Mergers and acquisitions (M&A) are up in the mortgage lending industry in a big way in 2022, according to a recent report from Stratmor Group.
Per the mortgage consulting firm’s new report, “Consolidation in the Mortgage Industry: M&A Strategies for Lenders,” nearly 50 M&A transactions are anticipated to be announced or closed by the end of this year. That’s 50% more deals than there were in 2018, which is currently the year with the most lender consolidations in the past 30 years.
“Stratmor has been pointing to increased M&A activity for over a year and, in fact, that’s exactly what we are seeing in the market now,” said David Hrobon, principal at Stratmor Group. “It is a good idea for lenders to continually evaluate their options, and a well-qualified advisor can lead a lender through the process to ensure that everything important is taken into consideration. It is never too late to take a data-driven assessment of your company’s market position.”
Stratmor cited two primary reasons for this year’s heightened M&A activity. For one, many owners are reaching retirement age and, with lifetime net worth objectives achieved, have been looking to divest their businesses. Second, the turbulent nature of the current mortgage market, with more rough waters ahead in many forecasts, has many executives motivated to make a deal.
With the market uncertainty not anticipated to let up until at least the second half of next year, “all signs are pointing toward a robust M&A market in 2023 as well,” Stratmor’s report stated.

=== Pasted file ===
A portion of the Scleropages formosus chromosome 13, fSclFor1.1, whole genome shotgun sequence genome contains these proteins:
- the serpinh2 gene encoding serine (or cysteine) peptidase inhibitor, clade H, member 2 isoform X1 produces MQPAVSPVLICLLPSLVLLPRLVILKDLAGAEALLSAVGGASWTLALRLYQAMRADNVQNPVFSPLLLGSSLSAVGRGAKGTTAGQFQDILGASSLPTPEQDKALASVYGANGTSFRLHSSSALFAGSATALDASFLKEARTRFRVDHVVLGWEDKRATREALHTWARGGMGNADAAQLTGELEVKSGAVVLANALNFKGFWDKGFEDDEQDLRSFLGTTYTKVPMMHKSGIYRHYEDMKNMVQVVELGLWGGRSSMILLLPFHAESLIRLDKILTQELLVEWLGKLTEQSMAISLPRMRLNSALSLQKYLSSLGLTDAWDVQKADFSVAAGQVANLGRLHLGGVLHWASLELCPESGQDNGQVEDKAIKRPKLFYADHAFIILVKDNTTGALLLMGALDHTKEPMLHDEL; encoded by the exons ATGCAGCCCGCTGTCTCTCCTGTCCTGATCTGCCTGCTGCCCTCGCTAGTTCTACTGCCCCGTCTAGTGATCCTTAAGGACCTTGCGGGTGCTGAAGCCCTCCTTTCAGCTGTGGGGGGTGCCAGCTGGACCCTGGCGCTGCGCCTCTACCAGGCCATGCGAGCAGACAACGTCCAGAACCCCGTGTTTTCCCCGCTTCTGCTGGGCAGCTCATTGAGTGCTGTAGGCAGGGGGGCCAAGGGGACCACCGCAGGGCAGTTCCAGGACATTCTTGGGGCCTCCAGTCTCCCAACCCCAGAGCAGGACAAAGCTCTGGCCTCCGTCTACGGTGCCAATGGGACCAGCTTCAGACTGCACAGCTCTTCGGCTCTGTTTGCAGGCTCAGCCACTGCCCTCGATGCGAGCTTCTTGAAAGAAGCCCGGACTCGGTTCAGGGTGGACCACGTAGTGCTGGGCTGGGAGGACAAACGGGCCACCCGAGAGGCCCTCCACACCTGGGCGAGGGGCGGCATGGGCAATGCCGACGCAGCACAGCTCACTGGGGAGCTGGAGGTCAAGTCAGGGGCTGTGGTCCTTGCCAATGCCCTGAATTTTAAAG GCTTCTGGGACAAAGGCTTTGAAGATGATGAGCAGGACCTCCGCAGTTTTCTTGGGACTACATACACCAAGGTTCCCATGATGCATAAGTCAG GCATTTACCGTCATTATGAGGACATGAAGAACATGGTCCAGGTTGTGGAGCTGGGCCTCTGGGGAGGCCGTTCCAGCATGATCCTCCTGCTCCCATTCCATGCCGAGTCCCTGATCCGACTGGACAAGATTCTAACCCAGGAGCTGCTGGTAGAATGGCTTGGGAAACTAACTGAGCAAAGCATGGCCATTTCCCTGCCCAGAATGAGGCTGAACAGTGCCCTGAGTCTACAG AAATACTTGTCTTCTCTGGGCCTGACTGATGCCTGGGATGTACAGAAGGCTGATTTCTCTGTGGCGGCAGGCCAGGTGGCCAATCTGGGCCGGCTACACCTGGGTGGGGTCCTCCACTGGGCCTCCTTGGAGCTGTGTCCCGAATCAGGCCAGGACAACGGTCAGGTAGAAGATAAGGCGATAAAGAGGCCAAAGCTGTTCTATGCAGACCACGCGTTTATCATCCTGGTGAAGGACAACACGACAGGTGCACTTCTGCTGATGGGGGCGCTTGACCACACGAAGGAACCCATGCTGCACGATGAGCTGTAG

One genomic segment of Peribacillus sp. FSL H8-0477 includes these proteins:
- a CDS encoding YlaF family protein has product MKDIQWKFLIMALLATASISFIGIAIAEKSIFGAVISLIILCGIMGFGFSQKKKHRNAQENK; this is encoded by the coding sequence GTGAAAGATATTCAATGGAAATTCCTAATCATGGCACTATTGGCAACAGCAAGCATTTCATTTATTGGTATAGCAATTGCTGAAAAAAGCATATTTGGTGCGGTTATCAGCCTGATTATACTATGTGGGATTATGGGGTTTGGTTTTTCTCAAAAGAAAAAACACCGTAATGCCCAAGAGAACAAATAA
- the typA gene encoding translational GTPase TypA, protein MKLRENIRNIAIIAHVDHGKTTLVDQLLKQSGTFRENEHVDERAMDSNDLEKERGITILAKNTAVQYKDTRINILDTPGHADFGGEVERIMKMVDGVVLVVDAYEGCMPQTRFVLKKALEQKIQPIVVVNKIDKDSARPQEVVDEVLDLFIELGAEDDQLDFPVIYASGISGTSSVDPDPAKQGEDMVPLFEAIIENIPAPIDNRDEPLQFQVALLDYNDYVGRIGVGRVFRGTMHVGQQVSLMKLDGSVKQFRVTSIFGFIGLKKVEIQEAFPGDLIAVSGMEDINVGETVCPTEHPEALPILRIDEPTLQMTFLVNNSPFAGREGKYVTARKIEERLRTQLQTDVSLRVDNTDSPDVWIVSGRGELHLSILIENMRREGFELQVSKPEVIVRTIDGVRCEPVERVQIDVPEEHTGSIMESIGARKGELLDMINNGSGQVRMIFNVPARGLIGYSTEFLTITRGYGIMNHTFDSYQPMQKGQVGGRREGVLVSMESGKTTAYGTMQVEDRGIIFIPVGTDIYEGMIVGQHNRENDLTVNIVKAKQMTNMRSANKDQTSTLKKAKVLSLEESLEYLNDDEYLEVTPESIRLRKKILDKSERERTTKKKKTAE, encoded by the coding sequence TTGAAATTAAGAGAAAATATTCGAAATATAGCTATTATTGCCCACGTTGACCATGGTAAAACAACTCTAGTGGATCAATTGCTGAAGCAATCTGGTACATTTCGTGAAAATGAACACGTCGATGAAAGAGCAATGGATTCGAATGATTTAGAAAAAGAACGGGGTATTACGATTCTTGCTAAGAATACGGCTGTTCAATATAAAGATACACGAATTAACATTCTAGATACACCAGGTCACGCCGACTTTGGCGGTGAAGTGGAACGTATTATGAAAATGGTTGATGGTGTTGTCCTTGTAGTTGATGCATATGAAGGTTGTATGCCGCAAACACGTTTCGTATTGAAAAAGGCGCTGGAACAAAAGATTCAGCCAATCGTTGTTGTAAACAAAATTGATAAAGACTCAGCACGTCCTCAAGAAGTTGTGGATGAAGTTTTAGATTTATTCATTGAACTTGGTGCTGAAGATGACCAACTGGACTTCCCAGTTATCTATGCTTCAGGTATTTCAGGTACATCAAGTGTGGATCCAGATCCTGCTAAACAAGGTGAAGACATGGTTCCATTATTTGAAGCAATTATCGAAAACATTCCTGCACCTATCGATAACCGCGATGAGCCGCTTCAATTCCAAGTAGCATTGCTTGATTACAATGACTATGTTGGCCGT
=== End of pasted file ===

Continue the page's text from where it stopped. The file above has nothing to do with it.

Hrobon said that while plenty of opportunity exists for both buyers and sellers, structuring a good deal is harder now than it has been. The lending environment of the previous decade has generally provided “a decent amount of cushion relative to execution results,” according to Stratmor, so if volume projections were within reason, many mergers and acquisitions made sense. But today, there’s a much smaller margin for error, and with profits trending sharply downward, sellers have to do more due diligence in order to attract the right buyers and structure the right deals.
“A sage general counsel from a previous employer once said to me, ‘If you want a transaction badly, that’s how you will get it: badly,’” Hrobon wrote in Stratmor’s report. “Today, a transaction must make financial sense, include well-matched parties, have meaningful synergies, and must make life better for the sales staff, the operations staff and the corporate services staff that will remain.
“These deals exist, [but] if the buyer and seller don’t clearly view it as a ‘win-win,’ then there will likely not be a winner for either party.”